About a year ago, CBS3 reported that the Nutter administration was going to begin ticketing people who were seen texting while walking. Though false, the report made it all over the Internet, providing cynical commentary from sites like Gawker as well as insane, wing-nutty banter from Fox News and the National Review, whose writers and commenters used the story as an example of swollen government nanny-statism. This April Fool’s Day, the Mayor’s Office turned around and made fun of the media’s gullibility by marking a fake “texting lane” on 15th Street. Joking aside, texting and walking is a serious problem. Here are some real solutions other cities have taken up to deal with the problem of walking into traffic while your brain is on vacation.
1. London Pads Their Lampposts
In 2008, an Internet video clip showed pedestrians walking down Wrap Brick Lane in East London and crashing into lampposts and trash bins. So, as a public relations ploy, 118118 and Living Streets, a company and a charity respectively, attached rugby goalpost cushions to the posts for 24 hours to see if it made a difference. The conversation quickly turned to whether this made London more of a “nanny state,” though a survey of 1,000 plugged-in Brits found 10 percent have suffered an injury while texting.
2. Fort Lee, N.J., Ups Its Jaywalking Tickets
Considering the scope of the problem, there have been few recent scientific studies conducted regarding texting and walking in the United States. How many people are truly fucking themselves up because they need to know what their mom thought of last night’s episode of Mob Wives? We don’t know. But here’s what we do know: In 2008, before everyone had a smartphone, more than 1,000 American pedestrians visited the emergency room as a result of texting or phone-talking accidents. And Fort Lee, N.J., has had enough. They upped the price of a jaywalking ticket to $85 earlier this year. Police Chief Thomas Ripoli noted it was the only thing they could think to do about the problem. “They’re not walking in the crosswalks. They’re walking against the red light, and they’re being struck by vehicles,” he told ABC News. “We had three fatalities this year, and 23 people hurt, hit, [in] a three-month period.”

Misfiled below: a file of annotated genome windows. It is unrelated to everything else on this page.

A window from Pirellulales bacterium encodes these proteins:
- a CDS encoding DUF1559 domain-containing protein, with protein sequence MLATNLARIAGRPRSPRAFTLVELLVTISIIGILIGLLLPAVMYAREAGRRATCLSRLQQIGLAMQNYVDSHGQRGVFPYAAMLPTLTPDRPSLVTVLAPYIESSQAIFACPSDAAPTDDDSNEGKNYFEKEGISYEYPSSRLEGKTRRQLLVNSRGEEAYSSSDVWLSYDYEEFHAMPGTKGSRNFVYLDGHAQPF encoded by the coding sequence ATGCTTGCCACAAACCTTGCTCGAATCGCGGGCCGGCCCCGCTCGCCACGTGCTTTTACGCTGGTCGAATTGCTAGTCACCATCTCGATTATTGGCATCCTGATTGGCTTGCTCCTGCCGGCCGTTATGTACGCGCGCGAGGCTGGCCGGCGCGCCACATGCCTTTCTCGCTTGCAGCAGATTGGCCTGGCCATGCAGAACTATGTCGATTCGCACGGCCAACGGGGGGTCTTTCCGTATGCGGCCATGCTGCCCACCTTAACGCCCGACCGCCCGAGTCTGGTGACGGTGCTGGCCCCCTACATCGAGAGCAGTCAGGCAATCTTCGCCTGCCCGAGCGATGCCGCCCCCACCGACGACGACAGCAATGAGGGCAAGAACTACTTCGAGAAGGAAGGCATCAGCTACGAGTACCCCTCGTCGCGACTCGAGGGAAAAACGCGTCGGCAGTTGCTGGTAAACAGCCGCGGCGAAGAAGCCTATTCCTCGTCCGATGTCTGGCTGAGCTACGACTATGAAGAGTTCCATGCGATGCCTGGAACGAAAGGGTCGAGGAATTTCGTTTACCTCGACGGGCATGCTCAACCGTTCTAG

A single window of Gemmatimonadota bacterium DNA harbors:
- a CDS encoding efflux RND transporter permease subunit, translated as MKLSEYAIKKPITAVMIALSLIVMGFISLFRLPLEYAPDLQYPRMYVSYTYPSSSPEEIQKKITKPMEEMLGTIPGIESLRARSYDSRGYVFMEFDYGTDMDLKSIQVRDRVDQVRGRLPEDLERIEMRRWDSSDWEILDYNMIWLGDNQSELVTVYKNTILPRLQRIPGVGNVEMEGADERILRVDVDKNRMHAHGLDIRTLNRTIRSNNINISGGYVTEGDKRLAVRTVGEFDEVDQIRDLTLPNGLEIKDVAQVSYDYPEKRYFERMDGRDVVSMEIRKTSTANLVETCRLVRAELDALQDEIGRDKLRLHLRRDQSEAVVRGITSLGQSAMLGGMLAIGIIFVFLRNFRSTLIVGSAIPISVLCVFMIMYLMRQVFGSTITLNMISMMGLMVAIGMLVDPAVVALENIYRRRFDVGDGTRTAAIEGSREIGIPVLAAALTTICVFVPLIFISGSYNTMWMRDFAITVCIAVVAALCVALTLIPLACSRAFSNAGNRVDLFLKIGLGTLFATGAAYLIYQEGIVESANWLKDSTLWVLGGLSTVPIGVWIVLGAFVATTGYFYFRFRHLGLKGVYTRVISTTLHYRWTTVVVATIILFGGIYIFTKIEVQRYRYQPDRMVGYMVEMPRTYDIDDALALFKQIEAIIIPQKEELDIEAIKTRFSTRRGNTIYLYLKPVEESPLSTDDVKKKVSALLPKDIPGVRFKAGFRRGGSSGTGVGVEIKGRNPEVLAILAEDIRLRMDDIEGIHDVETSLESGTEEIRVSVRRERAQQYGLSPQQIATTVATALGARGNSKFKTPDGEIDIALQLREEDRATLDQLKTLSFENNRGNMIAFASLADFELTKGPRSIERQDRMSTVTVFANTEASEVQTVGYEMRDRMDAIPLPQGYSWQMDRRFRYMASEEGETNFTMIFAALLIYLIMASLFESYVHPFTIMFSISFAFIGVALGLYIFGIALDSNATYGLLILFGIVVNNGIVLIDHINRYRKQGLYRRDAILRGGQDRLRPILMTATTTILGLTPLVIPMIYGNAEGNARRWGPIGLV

3. Incorporate Apps Takes the Next Logical Step
A study done by Stony Brook University found texters were 60 percent more likely to veer into traffic. That’s why a company named Incorporate Apps created Walk and Text, an application for Androids and iPhones for which they promise: “You will never again run into another person or object while texting,” and: “Hitting those lampposts is history.” The app uses your phone’s camera in real time to turn the entire background of your screen into, effectively, a transparent window. Because your phone no longer blocks the view, Incorporate Apps says, you’re sure to never run into anything ever again. And no Philly cop will ever again act as your nanny, handing out tickets because you couldn’t wait to find out the latest on Big Ang.